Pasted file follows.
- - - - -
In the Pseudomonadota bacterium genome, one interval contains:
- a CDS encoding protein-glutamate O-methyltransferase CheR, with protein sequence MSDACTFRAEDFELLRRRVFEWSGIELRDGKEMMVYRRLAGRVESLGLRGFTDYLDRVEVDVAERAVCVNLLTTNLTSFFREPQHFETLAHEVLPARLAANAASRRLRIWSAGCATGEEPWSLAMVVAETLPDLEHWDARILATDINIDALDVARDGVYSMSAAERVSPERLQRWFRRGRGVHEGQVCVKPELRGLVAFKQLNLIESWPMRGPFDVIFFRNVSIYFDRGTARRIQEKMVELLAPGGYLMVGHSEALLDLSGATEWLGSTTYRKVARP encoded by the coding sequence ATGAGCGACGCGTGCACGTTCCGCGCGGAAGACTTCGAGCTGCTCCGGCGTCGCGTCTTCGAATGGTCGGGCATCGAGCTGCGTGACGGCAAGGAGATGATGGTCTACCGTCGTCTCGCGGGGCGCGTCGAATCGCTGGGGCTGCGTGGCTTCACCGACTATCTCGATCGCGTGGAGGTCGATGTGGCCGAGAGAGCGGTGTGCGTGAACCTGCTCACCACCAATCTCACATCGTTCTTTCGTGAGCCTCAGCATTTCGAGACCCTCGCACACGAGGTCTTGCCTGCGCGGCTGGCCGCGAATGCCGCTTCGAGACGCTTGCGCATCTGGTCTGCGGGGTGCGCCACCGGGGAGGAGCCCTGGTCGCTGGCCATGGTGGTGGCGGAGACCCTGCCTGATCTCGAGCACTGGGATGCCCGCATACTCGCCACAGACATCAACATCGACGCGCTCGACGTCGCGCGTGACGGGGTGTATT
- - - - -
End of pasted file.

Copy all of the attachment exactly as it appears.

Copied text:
In the Pseudomonadota bacterium genome, one interval contains:
- a CDS encoding protein-glutamate O-methyltransferase CheR, with protein sequence MSDACTFRAEDFELLRRRVFEWSGIELRDGKEMMVYRRLAGRVESLGLRGFTDYLDRVEVDVAERAVCVNLLTTNLTSFFREPQHFETLAHEVLPARLAANAASRRLRIWSAGCATGEEPWSLAMVVAETLPDLEHWDARILATDINIDALDVARDGVYSMSAAERVSPERLQRWFRRGRGVHEGQVCVKPELRGLVAFKQLNLIESWPMRGPFDVIFFRNVSIYFDRGTARRIQEKMVELLAPGGYLMVGHSEALLDLSGATEWLGSTTYRKVARP encoded by the coding sequence ATGAGCGACGCGTGCACGTTCCGCGCGGAAGACTTCGAGCTGCTCCGGCGTCGCGTCTTCGAATGGTCGGGCATCGAGCTGCGTGACGGCAAGGAGATGATGGTCTACCGTCGTCTCGCGGGGCGCGTCGAATCGCTGGGGCTGCGTGGCTTCACCGACTATCTCGATCGCGTGGAGGTCGATGTGGCCGAGAGAGCGGTGTGCGTGAACCTGCTCACCACCAATCTCACATCGTTCTTTCGTGAGCCTCAGCATTTCGAGACCCTCGCACACGAGGTCTTGCCTGCGCGGCTGGCCGCGAATGCCGCTTCGAGACGCTTGCGCATCTGGTCTGCGGGGTGCGCCACCGGGGAGGAGCCCTGGTCGCTGGCCATGGTGGTGGCGGAGACCCTGCCTGATCTCGAGCACTGGGATGCCCGCATACTCGCCACAGACATCAACATCGACGCGCTCGACGTCGCGCGTGACGGGGTGTATT